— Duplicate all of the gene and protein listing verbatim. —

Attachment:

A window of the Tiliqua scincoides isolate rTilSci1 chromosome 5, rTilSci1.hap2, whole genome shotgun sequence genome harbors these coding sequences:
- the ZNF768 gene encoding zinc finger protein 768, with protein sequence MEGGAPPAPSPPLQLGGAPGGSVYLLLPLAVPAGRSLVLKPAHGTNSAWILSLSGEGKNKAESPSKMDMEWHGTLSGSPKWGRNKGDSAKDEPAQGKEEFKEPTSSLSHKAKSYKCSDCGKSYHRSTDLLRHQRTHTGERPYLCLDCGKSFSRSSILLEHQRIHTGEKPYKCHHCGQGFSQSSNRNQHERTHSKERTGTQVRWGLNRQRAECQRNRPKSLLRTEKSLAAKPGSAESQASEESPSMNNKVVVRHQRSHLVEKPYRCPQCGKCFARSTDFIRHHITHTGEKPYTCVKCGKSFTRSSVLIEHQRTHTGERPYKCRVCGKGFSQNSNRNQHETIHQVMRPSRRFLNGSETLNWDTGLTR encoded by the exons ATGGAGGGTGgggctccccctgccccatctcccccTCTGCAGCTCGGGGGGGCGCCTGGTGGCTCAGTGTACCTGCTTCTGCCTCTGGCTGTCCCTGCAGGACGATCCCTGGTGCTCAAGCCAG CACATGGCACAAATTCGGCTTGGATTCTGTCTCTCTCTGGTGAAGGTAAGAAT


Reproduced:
A window of the Tiliqua scincoides isolate rTilSci1 chromosome 5, rTilSci1.hap2, whole genome shotgun sequence genome harbors these coding sequences:
- the ZNF768 gene encoding zinc finger protein 768, with protein sequence MEGGAPPAPSPPLQLGGAPGGSVYLLLPLAVPAGRSLVLKPAHGTNSAWILSLSGEGKNKAESPSKMDMEWHGTLSGSPKWGRNKGDSAKDEPAQGKEEFKEPTSSLSHKAKSYKCSDCGKSYHRSTDLLRHQRTHTGERPYLCLDCGKSFSRSSILLEHQRIHTGEKPYKCHHCGQGFSQSSNRNQHERTHSKERTGTQVRWGLNRQRAECQRNRPKSLLRTEKSLAAKPGSAESQASEESPSMNNKVVVRHQRSHLVEKPYRCPQCGKCFARSTDFIRHHITHTGEKPYTCVKCGKSFTRSSVLIEHQRTHTGERPYKCRVCGKGFSQNSNRNQHETIHQVMRPSRRFLNGSETLNWDTGLTR encoded by the exons ATGGAGGGTGgggctccccctgccccatctcccccTCTGCAGCTCGGGGGGGCGCCTGGTGGCTCAGTGTACCTGCTTCTGCCTCTGGCTGTCCCTGCAGGACGATCCCTGGTGCTCAAGCCAG CACATGGCACAAATTCGGCTTGGATTCTGTCTCTCTCTGGTGAAGGTAAGAAT